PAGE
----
A 36-year-old woman, who has been living with a rare muscular disease since she was a child, has been honored for her determination not to yield to adversities in life and her fearless and positive attitude toward death.
The woman was one of the winners of this year’s Top Ten Warriors of Regeneration Awards given out on Sunday, the Hong Kong Economic Journal reports.
The competition, initiated by the Regeneration Society, a non-profit and charitable rehabilitation organization, seeks to honor individuals stricken by serious diseases who have displayed courage and strong willpower in facing the challenges of life.
It is hoped that by recognizing the strength of their character, these individuals can inspire the public to develop a more positive attitude toward life.
Interviewed by media, the lady awardee revealed that she has had Spinal Muscular Atrophy (SMA) since she was a child.
Her affliction is a rare genetic neuromuscular disorder characterized by the loss of motor neurons and progressive muscle wasting, which often leads to early death. She has been wheelchair-bound since childhood.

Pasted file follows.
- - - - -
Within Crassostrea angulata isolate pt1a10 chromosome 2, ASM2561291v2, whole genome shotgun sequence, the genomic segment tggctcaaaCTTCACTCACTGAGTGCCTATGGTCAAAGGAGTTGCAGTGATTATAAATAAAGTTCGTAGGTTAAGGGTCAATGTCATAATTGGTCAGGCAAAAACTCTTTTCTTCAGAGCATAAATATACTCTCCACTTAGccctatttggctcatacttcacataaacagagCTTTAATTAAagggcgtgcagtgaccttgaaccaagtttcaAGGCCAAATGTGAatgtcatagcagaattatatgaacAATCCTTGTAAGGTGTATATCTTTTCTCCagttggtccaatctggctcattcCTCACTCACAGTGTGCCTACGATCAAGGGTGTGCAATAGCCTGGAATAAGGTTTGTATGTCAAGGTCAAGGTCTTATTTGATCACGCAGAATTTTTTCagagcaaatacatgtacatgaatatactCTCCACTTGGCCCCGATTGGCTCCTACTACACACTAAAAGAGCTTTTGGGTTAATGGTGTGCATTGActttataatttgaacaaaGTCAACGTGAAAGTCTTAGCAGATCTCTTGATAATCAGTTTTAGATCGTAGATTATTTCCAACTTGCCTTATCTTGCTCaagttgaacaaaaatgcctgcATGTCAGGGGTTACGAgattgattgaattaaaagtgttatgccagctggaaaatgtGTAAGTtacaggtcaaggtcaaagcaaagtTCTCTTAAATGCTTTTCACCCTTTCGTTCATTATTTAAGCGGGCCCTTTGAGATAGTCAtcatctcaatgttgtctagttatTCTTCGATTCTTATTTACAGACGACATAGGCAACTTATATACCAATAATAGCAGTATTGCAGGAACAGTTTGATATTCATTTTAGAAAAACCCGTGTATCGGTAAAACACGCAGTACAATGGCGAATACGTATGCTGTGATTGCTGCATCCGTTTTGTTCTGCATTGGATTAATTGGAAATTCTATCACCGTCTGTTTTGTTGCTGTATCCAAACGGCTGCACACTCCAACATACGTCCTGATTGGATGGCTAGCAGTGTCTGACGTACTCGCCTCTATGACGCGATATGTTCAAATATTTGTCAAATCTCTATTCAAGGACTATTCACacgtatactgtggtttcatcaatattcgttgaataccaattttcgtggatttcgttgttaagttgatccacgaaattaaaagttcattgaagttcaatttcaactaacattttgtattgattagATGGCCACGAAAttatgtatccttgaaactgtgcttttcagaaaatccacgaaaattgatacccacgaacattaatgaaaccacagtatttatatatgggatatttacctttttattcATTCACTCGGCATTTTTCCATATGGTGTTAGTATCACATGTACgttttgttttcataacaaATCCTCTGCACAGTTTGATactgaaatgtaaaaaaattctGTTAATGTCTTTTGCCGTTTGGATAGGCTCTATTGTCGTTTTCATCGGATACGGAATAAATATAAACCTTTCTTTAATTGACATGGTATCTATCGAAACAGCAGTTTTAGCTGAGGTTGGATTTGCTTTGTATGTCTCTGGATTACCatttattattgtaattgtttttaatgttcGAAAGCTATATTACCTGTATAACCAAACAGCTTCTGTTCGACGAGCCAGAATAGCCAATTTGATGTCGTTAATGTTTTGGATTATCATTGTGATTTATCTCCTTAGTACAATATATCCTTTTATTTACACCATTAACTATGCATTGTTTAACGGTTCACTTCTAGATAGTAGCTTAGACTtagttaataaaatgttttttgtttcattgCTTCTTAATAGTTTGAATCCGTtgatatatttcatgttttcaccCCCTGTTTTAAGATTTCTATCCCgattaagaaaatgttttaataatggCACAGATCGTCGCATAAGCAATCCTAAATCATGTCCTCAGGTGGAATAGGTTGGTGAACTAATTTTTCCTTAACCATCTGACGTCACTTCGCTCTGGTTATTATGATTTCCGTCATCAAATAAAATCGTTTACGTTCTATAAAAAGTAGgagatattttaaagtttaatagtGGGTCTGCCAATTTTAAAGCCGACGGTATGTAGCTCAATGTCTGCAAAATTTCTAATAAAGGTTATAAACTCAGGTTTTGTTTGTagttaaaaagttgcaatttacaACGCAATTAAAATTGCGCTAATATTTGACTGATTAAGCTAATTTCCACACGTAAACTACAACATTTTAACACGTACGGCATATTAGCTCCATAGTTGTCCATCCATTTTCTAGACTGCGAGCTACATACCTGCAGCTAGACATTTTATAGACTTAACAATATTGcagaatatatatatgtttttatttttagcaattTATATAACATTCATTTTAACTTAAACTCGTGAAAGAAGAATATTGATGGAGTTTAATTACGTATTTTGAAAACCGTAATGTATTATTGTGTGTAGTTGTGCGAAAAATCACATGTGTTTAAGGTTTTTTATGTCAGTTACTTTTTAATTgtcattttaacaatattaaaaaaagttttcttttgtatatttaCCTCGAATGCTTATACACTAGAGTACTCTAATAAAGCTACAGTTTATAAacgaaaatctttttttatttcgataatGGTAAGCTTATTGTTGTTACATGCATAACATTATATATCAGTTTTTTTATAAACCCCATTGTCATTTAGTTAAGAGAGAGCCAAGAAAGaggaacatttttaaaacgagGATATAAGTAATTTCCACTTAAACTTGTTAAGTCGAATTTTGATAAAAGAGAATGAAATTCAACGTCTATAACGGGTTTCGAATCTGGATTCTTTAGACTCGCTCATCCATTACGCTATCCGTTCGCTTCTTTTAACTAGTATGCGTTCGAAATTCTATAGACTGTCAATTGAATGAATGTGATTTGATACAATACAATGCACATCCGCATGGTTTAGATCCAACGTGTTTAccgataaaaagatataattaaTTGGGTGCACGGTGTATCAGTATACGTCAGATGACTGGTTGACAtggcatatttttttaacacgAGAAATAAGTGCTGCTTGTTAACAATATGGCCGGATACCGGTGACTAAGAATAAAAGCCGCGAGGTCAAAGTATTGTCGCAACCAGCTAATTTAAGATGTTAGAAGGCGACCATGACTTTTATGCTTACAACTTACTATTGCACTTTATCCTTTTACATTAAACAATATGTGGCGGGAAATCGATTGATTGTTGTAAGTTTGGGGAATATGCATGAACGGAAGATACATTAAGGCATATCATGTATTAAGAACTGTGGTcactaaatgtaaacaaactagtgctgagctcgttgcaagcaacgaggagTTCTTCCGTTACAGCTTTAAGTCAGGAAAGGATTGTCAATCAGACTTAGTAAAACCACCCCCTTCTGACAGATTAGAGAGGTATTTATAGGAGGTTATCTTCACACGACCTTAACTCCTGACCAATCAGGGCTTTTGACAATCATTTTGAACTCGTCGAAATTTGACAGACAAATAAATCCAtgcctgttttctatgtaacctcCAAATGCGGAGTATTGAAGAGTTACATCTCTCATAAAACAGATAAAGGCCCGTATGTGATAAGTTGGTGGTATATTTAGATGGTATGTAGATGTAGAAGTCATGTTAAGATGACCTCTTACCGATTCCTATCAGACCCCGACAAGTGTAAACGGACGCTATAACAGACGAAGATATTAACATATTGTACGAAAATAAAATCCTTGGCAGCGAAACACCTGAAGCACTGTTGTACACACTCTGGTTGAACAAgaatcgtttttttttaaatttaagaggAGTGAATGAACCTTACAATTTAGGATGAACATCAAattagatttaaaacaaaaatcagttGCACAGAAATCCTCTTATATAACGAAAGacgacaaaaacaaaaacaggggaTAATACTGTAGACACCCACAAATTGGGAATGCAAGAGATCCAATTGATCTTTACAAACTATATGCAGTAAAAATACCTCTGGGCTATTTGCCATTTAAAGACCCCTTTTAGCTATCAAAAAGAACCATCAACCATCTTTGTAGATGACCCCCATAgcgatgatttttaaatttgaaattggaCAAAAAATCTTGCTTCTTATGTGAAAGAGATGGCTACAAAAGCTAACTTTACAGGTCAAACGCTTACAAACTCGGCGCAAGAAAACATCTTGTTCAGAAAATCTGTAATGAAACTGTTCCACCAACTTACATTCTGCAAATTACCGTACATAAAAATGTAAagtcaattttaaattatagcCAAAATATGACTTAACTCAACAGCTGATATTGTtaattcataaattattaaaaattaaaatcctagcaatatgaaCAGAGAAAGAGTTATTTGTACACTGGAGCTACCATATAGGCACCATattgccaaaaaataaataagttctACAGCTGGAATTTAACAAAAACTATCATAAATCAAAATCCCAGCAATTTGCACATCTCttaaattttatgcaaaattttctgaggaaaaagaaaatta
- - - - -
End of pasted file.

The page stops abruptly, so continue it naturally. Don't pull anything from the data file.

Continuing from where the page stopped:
While aware that her life may end at any time, she said she has never been afraid of death because she tries to make the most of every minute that she is alive.
“Although I live in the dark, I can still see some light that comes from people who suffer like I do – my teachers, classmates and social workers,” the woman said.
Despite her worsening conditions, she had been able to gain admission to the Department of Psychology of the Chinese University of Hong Kong after finishing secondary school. Recently she completed a master’s degree program in social work at the Hong Kong Polytechnic University.
She is now planning to obtain a doctorate by conducting researches on the sexual rights of the disabled and the issue of euthanasia.
She has also brought from overseas the concept of the Death Café, where people can discuss death over food and drinks. She has also formed a platform for seminars on the subject while promoting environment-friendly funerals.
Through efforts by her group, Chief Executive Carrie Lam Cheng Yuet-ngor has agreed to consider introducing a newly developed drug that can help SMA sufferers.
Among other regeneration warriors, a man suffering from blindness in both eyes had just become the first visually impaired athlete in the world to complete the Antarctica Marathon earlier this year.
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